Alcester, Warwickshire

PUBLISHED: 00:01 08 February 2010 | UPDATED: 15:39 20 February 2013



It's hard to imagine today but Alcester's prettiest, and some of its oldest, buildings were once earmarked to be razed to the ground. Thankfully the townsfolk rebelled against the more lunatic of 1960s developments.

It's hard to imagine today but Alcester's prettiest, and some of its oldest, buildings were once earmarked to be razed to the ground. Thankfully the townsfolk rebelled against the more lunatic of 1960s developments. Jane Sullivan reports. Photographs by Stuart Purfield

The landmarks of Alcester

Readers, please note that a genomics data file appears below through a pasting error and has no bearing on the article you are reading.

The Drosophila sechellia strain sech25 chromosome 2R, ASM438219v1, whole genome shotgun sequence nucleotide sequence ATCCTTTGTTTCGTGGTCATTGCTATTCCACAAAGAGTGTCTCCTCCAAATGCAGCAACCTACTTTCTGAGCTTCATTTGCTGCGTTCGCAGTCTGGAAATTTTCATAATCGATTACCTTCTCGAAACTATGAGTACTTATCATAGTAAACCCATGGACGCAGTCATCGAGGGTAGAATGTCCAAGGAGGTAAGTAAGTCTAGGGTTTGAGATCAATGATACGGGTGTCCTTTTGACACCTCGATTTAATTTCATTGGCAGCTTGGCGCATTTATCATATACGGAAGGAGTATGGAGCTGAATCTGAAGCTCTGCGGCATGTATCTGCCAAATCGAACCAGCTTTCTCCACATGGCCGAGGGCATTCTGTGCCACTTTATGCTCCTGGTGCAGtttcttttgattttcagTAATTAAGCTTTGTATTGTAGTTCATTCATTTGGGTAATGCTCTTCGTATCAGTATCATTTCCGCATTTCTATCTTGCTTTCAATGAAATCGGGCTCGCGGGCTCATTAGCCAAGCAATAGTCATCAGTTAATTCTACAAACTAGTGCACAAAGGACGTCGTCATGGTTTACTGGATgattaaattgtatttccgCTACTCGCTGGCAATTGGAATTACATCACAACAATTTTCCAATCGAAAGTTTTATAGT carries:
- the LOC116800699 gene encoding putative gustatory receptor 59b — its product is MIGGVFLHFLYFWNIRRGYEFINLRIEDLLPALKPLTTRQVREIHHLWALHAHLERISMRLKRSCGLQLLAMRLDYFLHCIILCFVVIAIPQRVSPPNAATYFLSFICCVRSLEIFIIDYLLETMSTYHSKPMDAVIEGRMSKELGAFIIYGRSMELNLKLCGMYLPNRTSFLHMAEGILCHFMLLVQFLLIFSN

One of the things that I love about Alcester is the hotch-potch of buildings of different ages that huddle side by side along the high street. Old timber framed buildings sit next to grand three-storey Georgian town houses. A little further along are red brick Victorian cottages. There's the modern (in its day) Greig Hall built in 1958. Just off the High Street there are executive homes and bungalows that are less than 20 years old. There's the grand-looking faade of the old workhouse on Kinwarton Road and the functional red-brick Victorian Minerva Mill, where needles were once made and the Town Hall in the old market place (first built in 1620). Every age of British building must be represented here. Yet one of the most ancient, and picturesque, is only here by the skin of its teeth.